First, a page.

Interesting things on the liability of various corporate actors in a recent decision on amendments to pleadings: McKillen v Misland (Cyprus) Investments Ltd, [2012] EWHC 521 (Ch). The case concerned the proposed take-over by Sir David Barclay and his brother Sir Frederick Barclay of Coroin Ltd, which indirectly controls a stable of posh London hotels. In a challenge to the actions of the Barclay brothers, it fell to be decided whether they were de facto or ‘shadow’ directors of the company (and thus potentially in breach of their fiduciary duties) and whether they owed fiduciary duties to the other shareholders of Coroin (specifically the claimant, McKillen).

Richards J provides a helpful overview of how one becomes a director de facto (which can happen in Canada as well, when a person assumes the responsibilities of a director without holding the actual office) and of shadow directors (non-directors – other than professional advisers – who instruct or influence actual directors, whether from the shadows or more openly). An individual may fall in one category or both, and with respect to selected functions, depending on the facts. De facto directors are liable as fiduciaries to the extent they assume the powers and functions of directors; shadow directors are liable only to the limited extent provided in the Companies Act. Shareholders do not typically owe each other a fiduciary duty, although one may be imposed where there is the requisite degree of trust and confidence – subject to any limitations imposed by a shareholders agreement. On the facts, Sir David could not be a de facto director but might be a shadow director; a claim for shareholder fiduciary duty was unsustainable. As ever, good review of the jurisprudence by an English judge.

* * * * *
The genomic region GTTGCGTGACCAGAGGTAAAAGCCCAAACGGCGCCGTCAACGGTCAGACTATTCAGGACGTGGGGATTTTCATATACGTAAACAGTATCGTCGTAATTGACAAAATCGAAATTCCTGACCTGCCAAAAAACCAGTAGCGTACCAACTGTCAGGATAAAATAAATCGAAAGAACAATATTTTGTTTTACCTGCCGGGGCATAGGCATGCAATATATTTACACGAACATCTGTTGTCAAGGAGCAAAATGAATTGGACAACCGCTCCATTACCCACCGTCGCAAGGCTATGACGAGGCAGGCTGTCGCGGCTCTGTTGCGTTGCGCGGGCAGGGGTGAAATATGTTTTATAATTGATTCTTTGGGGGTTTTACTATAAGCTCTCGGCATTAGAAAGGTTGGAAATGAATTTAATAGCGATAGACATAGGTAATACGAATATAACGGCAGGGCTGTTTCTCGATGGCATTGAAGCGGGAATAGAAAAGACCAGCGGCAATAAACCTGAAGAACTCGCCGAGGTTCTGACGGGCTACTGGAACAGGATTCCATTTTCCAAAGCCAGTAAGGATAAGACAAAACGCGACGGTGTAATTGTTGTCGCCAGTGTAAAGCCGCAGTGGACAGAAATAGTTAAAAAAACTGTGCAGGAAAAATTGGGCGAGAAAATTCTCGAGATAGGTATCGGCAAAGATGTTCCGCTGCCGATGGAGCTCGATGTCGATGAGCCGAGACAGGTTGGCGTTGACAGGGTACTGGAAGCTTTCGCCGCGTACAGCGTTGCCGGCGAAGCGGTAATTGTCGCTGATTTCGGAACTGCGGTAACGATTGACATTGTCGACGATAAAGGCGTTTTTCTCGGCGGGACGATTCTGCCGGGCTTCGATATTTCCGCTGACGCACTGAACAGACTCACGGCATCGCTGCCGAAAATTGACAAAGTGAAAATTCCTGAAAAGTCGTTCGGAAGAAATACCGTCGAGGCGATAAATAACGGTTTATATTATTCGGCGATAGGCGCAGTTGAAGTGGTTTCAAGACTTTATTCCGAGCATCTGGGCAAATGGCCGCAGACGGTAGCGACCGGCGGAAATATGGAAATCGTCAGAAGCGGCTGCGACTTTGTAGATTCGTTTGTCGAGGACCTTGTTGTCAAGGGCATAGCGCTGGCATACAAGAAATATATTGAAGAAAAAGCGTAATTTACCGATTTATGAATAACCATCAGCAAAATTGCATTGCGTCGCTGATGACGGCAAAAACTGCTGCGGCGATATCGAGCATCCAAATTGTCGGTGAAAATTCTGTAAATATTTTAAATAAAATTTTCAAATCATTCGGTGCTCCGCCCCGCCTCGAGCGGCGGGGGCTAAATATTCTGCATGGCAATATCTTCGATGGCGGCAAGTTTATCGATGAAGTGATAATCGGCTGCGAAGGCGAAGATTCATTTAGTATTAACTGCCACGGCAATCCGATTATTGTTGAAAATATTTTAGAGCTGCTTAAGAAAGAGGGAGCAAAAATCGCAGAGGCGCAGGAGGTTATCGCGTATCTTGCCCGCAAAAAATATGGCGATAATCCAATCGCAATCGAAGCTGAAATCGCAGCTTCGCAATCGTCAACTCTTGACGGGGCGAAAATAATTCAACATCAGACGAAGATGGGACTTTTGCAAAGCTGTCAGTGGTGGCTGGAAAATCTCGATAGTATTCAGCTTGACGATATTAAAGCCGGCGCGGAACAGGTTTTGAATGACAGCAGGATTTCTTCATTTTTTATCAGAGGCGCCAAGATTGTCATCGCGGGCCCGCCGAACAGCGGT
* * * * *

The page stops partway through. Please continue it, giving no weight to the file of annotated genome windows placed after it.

[Link available here].